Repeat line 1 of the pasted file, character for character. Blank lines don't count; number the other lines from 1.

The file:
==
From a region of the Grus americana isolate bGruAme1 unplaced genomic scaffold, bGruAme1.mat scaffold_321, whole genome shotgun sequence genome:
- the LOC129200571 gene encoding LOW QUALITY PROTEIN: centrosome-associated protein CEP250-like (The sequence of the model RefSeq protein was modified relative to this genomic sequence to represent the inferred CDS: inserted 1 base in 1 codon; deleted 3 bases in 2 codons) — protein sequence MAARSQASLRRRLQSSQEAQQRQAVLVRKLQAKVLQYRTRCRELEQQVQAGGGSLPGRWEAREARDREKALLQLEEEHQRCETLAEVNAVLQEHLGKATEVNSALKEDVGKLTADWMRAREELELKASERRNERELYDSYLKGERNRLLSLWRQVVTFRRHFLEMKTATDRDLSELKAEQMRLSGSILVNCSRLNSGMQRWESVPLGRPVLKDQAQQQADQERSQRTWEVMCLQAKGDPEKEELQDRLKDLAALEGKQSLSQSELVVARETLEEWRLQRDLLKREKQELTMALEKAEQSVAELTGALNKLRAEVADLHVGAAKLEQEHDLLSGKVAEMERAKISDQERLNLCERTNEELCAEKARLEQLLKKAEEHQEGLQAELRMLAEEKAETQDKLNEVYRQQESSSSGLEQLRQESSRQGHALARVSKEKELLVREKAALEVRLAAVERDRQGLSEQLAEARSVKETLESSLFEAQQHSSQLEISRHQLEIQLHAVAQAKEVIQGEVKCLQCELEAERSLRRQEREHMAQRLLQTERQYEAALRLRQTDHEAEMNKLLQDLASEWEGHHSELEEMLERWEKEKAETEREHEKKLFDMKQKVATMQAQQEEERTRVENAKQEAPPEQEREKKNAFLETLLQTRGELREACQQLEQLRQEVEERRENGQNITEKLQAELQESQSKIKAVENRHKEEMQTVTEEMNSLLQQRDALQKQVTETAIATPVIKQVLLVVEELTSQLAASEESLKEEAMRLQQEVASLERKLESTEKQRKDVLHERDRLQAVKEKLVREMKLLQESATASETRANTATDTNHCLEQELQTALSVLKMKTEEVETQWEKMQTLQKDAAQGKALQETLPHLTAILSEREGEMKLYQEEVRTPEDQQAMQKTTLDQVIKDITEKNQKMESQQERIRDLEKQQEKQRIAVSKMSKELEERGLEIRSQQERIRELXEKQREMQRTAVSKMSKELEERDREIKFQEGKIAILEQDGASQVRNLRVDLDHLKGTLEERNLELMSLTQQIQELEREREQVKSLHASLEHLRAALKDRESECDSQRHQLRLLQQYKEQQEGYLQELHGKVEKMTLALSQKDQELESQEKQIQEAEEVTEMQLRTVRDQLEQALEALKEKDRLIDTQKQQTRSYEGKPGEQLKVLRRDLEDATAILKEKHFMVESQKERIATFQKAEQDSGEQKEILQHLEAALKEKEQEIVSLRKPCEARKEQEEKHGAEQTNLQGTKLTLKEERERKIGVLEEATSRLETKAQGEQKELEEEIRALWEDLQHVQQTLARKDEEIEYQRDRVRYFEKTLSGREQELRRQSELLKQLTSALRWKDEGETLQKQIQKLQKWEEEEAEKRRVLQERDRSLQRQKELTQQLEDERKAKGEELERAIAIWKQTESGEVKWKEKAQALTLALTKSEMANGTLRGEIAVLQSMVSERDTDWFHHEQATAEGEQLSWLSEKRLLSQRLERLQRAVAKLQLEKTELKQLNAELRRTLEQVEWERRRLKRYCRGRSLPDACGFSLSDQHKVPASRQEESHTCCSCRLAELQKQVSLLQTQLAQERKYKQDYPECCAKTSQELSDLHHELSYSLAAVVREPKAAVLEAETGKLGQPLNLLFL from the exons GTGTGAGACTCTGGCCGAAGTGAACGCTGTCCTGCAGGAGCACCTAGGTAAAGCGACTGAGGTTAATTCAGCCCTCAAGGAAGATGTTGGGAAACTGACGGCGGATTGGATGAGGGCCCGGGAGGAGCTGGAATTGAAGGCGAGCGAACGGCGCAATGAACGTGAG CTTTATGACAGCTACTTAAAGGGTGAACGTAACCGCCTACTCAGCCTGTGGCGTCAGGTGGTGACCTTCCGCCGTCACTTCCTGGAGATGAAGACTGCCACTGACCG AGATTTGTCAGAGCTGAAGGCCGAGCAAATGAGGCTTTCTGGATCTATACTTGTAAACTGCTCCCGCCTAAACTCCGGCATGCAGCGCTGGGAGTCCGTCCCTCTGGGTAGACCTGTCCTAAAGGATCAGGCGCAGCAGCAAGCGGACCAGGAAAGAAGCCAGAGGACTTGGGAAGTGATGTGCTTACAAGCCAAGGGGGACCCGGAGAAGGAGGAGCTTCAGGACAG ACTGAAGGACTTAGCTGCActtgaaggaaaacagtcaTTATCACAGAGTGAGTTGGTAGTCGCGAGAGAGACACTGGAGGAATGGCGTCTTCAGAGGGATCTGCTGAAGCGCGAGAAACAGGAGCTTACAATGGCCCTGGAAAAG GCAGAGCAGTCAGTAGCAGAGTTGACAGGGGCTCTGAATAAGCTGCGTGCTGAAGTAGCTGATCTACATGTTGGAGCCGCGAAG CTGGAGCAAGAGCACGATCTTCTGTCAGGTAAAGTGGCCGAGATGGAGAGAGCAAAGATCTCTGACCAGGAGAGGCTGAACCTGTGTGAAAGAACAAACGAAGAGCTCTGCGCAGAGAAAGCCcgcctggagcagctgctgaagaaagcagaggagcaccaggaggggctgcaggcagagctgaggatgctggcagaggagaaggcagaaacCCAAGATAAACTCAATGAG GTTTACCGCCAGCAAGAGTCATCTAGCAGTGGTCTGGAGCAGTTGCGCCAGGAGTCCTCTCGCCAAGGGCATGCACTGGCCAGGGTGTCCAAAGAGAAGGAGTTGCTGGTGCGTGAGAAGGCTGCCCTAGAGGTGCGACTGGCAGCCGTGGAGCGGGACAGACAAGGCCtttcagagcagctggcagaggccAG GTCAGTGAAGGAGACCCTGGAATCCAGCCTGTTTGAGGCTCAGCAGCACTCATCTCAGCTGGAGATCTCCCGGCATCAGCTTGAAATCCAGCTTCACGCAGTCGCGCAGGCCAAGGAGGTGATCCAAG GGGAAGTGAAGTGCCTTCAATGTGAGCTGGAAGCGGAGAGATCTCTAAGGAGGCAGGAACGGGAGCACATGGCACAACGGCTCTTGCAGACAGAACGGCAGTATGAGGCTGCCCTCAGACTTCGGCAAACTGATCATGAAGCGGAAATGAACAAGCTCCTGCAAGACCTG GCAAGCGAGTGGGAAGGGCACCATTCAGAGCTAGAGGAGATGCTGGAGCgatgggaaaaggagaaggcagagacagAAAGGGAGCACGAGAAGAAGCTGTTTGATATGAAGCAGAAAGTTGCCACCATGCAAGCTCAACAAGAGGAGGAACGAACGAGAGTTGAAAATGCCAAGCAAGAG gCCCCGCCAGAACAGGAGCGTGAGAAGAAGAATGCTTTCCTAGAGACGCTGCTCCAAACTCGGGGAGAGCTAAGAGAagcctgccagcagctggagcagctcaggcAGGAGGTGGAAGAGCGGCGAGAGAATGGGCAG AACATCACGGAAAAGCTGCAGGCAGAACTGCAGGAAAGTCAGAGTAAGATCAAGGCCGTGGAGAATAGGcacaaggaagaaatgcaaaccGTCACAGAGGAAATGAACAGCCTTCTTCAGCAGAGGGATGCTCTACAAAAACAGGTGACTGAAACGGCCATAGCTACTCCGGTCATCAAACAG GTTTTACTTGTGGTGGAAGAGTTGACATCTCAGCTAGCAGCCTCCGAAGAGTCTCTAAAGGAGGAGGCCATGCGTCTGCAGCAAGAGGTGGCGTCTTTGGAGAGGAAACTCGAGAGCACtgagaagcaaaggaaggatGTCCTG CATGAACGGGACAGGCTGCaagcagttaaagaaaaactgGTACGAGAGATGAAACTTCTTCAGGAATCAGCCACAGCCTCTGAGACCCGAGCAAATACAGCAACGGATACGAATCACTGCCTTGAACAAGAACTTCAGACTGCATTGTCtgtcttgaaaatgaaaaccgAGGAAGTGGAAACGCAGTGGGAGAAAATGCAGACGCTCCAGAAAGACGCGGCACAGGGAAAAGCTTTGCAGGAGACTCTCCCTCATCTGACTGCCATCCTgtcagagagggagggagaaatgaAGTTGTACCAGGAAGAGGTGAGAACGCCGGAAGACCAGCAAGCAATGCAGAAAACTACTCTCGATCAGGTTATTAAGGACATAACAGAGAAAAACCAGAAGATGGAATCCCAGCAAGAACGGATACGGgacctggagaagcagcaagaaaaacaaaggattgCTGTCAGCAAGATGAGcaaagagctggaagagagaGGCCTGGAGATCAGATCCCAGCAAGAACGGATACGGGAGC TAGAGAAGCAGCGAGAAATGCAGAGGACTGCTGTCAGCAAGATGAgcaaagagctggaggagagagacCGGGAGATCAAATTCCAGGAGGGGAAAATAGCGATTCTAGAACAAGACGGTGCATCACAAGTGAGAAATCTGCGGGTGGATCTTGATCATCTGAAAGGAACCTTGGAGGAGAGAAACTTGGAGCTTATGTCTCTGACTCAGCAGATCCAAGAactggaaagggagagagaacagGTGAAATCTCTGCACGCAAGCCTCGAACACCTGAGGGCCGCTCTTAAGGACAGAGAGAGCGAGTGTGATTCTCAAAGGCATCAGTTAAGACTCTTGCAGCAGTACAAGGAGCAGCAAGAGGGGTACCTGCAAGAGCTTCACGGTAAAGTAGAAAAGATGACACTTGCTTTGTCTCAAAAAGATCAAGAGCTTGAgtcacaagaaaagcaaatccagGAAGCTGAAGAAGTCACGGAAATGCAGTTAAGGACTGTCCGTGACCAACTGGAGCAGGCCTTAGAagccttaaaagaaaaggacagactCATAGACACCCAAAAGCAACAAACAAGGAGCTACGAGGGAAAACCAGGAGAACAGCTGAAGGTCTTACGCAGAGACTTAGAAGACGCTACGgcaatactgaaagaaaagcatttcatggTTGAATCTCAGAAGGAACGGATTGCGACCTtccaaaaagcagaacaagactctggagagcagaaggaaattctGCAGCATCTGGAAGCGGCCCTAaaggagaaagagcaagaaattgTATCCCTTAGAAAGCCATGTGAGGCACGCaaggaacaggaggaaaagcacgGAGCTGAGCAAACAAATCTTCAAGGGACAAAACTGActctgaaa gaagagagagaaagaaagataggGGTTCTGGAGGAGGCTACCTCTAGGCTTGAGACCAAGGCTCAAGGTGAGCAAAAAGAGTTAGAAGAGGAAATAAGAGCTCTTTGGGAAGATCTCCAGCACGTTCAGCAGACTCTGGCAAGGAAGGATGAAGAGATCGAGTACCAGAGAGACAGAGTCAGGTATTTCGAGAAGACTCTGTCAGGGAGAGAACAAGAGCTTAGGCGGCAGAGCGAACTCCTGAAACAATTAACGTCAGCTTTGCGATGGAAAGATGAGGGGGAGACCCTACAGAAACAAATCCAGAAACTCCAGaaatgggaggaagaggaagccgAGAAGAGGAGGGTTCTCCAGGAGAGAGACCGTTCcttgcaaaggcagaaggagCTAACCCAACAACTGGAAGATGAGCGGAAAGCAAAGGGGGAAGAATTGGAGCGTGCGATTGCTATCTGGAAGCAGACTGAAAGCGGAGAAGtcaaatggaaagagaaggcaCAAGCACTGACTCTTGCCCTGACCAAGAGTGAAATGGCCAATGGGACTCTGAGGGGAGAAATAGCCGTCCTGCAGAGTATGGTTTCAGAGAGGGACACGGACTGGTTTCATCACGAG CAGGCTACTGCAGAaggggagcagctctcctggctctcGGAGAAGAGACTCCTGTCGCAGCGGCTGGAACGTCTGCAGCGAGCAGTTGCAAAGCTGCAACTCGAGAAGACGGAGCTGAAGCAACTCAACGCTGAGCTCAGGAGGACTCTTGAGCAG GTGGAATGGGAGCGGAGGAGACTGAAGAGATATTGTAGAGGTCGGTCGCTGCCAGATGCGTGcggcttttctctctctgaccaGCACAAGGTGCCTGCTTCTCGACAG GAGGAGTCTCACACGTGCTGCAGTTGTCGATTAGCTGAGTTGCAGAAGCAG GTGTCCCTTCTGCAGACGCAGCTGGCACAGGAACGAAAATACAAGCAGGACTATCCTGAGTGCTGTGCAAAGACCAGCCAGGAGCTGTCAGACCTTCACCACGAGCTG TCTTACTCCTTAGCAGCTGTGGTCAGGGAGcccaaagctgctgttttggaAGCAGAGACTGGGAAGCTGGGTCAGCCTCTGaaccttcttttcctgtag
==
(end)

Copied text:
From a region of the Grus americana isolate bGruAme1 unplaced genomic scaffold, bGruAme1.mat scaffold_321, whole genome shotgun sequence genome: